Emmanuel resented his father’s ministry work in Vietnam and the repeated imprisonments it caused. But as he saw God working through him, his own work began to mirror his father’s commitment.

Emmanuel has many painful childhood memories.

He will never forget the fear he felt every time Vietnamese authorities arrested his father while preaching at a Sunday service or while teaching believers from various tribes at their home. He would sometimes cling to his father’s leg, trying to prevent the police from taking his daddy. And he still remembers the loneliness and abandonment he felt while his father was imprisoned.

Emmanuel resented his father’s work, and it didn’t end when his father was out of prison. The resentment resurfaced every time his father was unable to attend a special school event because of his ministry work.

Emmanuel often climbed to the top of a coconut tree to cry and vent his frustration toward his father and God in private. Then, at age 11, Emmanuel’s bitterness reached a new level as his father began to serve what became three years in prison.

“I got angry with my father,” Emmanuel said. “Sometimes I didn’t even want to visit my father in prison.”

Despite his father’s boldness as a pastor, Emmanuel lacked confidence in his faith. He often hid during church gatherings and youth events.

“I was afraid somebody would ask me to pray or do something,” he said, his face showing traces of his youthful shyness.

As a teenager, Emmanuel spent much of his free time lifting weights; he found that it increased his confidence and relieved aggression. But after years of travel from province to province for bodybuilding competitions, he eventually began to view his faith as the source of true strength.

At age 19 he attended a year-long Bible school for youth in Ho Chi Minh City, and when he returned home he was appointed youth leader for more than 400 children and teenagers at his church. Although initially anxious about the position, he found peace through prayer as he accepted the new role.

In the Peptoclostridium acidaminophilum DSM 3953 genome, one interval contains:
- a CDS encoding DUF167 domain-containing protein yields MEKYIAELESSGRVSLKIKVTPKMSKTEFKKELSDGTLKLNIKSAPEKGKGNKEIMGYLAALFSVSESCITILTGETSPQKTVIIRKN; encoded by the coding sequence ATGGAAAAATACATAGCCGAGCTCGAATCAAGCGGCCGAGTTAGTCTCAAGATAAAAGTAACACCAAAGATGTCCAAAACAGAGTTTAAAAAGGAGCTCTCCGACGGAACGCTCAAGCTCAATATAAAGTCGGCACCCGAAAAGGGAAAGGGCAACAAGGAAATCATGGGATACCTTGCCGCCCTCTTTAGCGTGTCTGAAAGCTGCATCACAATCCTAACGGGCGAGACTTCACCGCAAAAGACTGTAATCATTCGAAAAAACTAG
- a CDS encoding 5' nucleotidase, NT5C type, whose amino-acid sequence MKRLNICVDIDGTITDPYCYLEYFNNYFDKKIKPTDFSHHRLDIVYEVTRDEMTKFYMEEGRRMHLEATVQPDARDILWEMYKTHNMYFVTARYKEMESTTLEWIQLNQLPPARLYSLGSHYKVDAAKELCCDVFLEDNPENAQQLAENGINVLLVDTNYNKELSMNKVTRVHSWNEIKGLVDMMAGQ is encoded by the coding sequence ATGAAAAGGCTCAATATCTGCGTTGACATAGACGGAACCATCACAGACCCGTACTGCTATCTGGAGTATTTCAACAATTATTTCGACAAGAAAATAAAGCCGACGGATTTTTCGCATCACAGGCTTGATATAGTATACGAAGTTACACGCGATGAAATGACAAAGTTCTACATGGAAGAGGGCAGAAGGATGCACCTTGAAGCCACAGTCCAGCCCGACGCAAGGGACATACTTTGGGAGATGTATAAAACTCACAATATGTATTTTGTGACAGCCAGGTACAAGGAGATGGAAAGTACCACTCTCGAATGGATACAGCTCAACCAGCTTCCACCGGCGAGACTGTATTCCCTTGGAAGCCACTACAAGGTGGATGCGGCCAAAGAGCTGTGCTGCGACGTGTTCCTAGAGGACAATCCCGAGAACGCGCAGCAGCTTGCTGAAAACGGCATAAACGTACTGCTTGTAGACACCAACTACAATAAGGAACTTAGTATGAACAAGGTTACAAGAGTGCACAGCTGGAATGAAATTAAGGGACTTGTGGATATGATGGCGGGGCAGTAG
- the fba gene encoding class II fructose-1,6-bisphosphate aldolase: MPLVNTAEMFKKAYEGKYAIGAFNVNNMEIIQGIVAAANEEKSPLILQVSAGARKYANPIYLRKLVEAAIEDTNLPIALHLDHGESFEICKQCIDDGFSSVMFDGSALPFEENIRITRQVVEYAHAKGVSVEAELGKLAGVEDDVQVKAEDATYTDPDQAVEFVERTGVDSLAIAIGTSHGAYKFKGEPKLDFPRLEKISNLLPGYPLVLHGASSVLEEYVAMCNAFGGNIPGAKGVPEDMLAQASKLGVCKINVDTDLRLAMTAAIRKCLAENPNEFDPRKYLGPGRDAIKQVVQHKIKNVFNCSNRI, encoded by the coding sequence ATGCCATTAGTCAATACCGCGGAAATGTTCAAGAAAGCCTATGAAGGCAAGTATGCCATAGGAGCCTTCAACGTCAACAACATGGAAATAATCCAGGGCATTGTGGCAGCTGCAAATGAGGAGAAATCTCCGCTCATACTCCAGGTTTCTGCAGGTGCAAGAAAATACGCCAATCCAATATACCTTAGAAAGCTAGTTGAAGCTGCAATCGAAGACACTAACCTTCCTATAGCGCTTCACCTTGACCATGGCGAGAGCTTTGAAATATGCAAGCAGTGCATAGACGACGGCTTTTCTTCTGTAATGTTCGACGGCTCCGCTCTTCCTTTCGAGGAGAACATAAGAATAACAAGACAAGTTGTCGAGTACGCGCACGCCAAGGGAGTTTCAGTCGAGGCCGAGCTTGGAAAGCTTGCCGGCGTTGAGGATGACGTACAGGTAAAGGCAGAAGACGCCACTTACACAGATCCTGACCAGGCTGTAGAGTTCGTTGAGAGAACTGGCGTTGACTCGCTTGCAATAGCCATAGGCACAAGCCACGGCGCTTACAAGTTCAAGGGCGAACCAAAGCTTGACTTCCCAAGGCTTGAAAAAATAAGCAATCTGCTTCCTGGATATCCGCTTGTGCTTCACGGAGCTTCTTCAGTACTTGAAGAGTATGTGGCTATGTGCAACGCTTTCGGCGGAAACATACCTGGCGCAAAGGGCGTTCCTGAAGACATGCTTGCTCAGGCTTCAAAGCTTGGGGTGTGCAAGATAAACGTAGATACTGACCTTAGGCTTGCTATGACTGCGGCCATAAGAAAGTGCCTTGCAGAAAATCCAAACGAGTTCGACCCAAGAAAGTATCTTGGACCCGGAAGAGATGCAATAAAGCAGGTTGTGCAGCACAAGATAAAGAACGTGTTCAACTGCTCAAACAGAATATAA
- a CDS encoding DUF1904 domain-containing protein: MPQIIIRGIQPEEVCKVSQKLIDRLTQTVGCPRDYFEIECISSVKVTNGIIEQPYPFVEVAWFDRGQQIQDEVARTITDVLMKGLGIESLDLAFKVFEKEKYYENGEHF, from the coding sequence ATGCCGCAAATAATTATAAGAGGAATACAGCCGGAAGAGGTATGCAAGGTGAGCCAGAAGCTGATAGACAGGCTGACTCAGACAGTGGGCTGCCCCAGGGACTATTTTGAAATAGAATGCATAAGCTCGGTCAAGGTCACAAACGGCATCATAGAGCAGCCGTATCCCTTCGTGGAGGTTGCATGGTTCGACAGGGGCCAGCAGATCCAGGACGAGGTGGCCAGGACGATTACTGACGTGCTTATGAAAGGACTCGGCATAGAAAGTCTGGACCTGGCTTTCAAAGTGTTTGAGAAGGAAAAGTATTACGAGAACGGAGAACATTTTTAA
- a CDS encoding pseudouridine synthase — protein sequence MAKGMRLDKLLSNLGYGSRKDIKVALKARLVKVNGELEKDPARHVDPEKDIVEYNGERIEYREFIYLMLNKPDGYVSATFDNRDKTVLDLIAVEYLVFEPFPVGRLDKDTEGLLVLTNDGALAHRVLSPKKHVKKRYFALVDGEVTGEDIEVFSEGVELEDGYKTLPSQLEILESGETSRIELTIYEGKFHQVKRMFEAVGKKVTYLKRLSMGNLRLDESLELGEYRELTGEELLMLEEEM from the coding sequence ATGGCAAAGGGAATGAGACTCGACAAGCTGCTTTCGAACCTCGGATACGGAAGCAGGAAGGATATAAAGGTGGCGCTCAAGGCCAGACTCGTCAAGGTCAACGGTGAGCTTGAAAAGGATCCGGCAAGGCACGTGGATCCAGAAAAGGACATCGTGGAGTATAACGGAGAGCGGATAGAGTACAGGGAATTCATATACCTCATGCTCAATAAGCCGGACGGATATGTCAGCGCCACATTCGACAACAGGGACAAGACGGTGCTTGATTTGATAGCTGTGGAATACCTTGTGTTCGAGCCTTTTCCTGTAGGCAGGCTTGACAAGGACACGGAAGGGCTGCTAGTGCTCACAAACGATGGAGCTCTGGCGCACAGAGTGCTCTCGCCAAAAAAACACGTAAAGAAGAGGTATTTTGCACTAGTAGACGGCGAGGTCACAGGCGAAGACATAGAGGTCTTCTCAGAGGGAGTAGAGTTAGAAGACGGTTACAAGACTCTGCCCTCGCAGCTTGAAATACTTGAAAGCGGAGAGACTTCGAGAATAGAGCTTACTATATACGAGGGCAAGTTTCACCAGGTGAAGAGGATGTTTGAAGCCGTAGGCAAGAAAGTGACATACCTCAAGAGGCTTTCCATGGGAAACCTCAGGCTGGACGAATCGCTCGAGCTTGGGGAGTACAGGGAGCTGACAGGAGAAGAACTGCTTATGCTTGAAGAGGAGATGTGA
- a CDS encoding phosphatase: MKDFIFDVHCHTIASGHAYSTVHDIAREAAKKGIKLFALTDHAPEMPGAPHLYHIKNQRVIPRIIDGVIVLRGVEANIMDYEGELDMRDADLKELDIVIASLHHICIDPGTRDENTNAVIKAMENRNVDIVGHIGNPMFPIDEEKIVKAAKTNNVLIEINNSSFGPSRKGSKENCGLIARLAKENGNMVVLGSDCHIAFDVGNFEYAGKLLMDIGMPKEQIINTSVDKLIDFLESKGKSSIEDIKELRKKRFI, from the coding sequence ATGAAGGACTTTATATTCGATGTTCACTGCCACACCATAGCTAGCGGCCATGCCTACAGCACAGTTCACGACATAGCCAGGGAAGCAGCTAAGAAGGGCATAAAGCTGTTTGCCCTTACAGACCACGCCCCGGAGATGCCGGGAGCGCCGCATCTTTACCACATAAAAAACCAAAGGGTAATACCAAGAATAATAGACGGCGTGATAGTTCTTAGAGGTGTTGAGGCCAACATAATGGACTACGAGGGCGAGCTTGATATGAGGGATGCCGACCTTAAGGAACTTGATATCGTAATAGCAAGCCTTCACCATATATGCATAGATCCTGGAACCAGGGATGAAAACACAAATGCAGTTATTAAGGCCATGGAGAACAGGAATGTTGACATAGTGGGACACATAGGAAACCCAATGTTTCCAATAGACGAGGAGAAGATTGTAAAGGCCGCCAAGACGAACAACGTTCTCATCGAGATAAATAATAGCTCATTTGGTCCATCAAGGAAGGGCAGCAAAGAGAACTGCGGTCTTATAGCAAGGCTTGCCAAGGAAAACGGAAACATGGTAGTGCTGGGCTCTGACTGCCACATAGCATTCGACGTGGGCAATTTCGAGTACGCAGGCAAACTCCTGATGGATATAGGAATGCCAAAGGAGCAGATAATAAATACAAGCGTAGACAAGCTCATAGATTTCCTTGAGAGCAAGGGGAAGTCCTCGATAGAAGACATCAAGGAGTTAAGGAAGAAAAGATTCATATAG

“I felt joy when I was with the youth, so sometimes I didn’t want to go home,” he said. “I wanted to be with the young people in the church.”

Group of Vietnamese believers sit reading Bibles

Two years later, Emmanuel took advantage of his bodybuilding background to serve as his father’s bodyguard, traveling to dangerous parts of Vietnam with him for several days each week.

He recalls an incident in the mountainous Central Highlands region in which he and his father narrowly escaped traps set by robbers. Their motorbikes were able to snap the ropes that had been set by thieves hoping to steal their motorbikes after stopping them along the road.

“At that time, God protected,” Emmanuel said.

During the six years he spent alongside his father, Emmanuel saw not only his dad but also God at work.

“I did not realize the importance of ministry,” he said. “I intended to go with my father to protect him and just do ordinary work, but later God showed me what I had been through was the way He was training me for my future in ministry.”